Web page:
Part 2, Using Windows, introduces the backbone of your entire system, the Microsoft Windows operating system. You'll learn how Windows works, and how to use Windows to perform basic tasks, such as copying and deleting files and folders. (You'll also learn fun stuff, like how to change the picture on your computer desktop.)
Part 3, Upgrading and Maintaining Your System, contains all the boring (but necessary) information you need to know to keep your new PC in tip-top shape. You'll learn how to add new pieces of hardware to your system, how to set up either a wired or wireless home network, how to perform routine maintenance, and how to track down and fix common PC problems.
Part 4, Using Computer Software, tells you everything you need to know about running the most popular computer programs. You'll learn how to use Microsoft Works Suite, Microsoft Word, Microsoft Excel, Microsoft PowerPoint, Microsoft Money, and all sorts of other programs—including educational software and PC games.
Part 5, Using the Internet, is all about going online. You'll discover how to surf the Web, send and receive email, use instant messaging and chat, and download files. You'll also learn how to shop online, buy and sell at online auctions, and create your own personal Web page—and how to protect your system from computer viruses, email spam, and other nuisances.
Part 6, Working with Music, Movies, and Photos, shows you how to download and play digital music files, how to burn your own audio CDs, how to watch DVDs on your computer screen, and how to use your PC with your digital camera and camcorder.
Taken together, the 38 chapters in this book will help you progress from absolute beginner to experienced computer user. Just read what you need, and before long you'll be using your computer like a pro!
I hope that this book is easy enough to figure out on its own, without requiring its own instruction manual. As you read through the pages, however, it helps to know precisely how I've presented specific types of information.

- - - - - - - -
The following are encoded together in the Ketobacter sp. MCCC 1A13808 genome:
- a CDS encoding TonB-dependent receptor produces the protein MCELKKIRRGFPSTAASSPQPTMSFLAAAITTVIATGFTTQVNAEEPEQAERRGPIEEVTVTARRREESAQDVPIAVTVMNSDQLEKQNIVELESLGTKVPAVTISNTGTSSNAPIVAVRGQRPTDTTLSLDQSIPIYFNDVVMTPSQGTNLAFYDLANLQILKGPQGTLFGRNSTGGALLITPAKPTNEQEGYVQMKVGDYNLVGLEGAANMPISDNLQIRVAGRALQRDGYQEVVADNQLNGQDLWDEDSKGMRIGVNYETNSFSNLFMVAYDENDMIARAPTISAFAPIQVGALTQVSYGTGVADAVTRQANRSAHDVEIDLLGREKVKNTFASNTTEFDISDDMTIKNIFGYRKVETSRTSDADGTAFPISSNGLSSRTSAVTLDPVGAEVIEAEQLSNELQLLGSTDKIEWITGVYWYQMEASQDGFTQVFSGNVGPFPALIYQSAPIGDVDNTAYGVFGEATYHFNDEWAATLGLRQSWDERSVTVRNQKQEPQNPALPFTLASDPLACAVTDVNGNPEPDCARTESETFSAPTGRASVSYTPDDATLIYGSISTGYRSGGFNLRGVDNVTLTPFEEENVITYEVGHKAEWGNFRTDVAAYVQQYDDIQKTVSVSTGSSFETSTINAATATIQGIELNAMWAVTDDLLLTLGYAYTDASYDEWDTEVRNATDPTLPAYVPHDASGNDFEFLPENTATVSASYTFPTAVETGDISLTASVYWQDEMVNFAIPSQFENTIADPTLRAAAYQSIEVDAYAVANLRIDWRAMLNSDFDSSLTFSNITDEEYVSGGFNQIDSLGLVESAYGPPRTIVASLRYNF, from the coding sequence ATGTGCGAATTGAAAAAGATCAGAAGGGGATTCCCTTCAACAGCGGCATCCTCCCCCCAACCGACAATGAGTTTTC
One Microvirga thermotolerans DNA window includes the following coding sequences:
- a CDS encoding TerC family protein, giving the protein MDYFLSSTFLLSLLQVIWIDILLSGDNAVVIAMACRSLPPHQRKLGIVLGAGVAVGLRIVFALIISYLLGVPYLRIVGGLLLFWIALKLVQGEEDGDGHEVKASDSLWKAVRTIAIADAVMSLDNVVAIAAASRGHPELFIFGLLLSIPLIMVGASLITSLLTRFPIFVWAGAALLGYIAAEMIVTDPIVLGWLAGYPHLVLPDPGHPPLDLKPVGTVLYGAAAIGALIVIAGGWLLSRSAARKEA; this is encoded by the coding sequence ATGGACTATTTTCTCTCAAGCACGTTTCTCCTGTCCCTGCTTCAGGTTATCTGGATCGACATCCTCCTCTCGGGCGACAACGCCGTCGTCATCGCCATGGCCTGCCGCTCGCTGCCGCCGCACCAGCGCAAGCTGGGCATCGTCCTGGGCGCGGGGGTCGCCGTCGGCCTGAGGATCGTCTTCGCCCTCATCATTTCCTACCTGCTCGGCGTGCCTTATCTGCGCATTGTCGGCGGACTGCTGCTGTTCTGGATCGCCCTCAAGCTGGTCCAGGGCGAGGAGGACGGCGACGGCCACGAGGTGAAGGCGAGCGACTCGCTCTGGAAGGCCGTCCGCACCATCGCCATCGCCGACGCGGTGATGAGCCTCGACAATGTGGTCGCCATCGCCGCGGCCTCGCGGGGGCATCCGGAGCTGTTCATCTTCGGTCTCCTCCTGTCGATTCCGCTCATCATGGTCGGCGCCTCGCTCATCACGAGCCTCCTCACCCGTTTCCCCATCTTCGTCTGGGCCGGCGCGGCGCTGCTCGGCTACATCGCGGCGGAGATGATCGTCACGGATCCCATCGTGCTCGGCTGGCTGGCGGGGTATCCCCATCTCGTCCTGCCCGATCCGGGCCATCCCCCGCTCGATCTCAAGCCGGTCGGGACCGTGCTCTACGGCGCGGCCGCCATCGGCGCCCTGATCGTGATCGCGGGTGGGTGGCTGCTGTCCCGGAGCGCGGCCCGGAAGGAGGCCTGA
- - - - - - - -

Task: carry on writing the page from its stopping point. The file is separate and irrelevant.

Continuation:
Most computer programs operate via a series of pull-down menus. You use your mouse to pull down a menu and then select an option from that menu. This sort of operation is indicated like this throughout the book:
Select File, Save
Click the Start button and select All Programs, Accessories, Notepad.
All you have to do is follow the instructions in order, using your mouse to click each item in turn. When there are submenus tacked onto the main menu (as in the All Programs, Accessories, Notepad example), just keep clicking the selections until you come to the last one—which should open the program or activate the command you wanted!
When you're using your computer keyboard, sometimes you have to press two keys at the same time. These two-key combinations are called shortcut keys and are shown as the key names joined with a plus sign (+).
For example, Ctrl+W indicates that you should press the W key while holding down the Ctrl key. It's no more complex than that.
There are a lot of Web page addresses in this book. (That's because you'll probably be spending a lot of time on the Internet.) They're noted as such:
Technically, a Web page address is supposed to start with http:// ). Because Internet Explorer and other Web browsers automatically insert this piece of the address, however, you don't have to type it—and I haven't included it in any of the addresses in this book.
This book also includes a few special elements that provide additional information not included in the basic text. These elements are designed to supplement the text to make your learning faster, easier, and more efficient.
Tip - A tip is a piece of advice--a little trick, actually-- that helps you use your computer more effectively or maneuver around problems or limitations.
Note - A note is designed to provide information that is generally useful but not specifically necessary for what youÕre doing at the moment. Some are like extended tips--interesting, but not essential.
Caution - A caution will tell you to beware of a potentially dangerous act or situation. In some cases, ignoring a caution could cause you significant problems-- so pay attention to them!
Posted August 31, 2005
Naturally, the computer in the title is one running a Microsoft operating system, like MS Windows XP. Miller writes for someone who perhaps has never used any computer before. So pragmatically, he concentrates on the Microsoft machines. Not even a mention of the Macintosh. :( The presentation of material is very vivid. Pages are brightly coloured with screen captures. And with pertinent portions of the windows clearly highlighted. Nor is there much textual material on the pages. Essentially, Miller has made an illustrated guide to computer usage. Not just of the software. The book carefully starts off with step by step explanations of the various common hardware parts. With photos showing explicitly how to plug your machine together. Miller is taking nothing for granted here about the user's background. Don't laugh. Even the starting steps of where do I plug the keyboard cable into? And the mouse cable? Sure, it's simple once you've done it. But there are still many people to whom all this is new. Miller writes for them.Was this review helpful? Yes NoThank you for your feedback. Report this reviewThank you, this review has been flagged.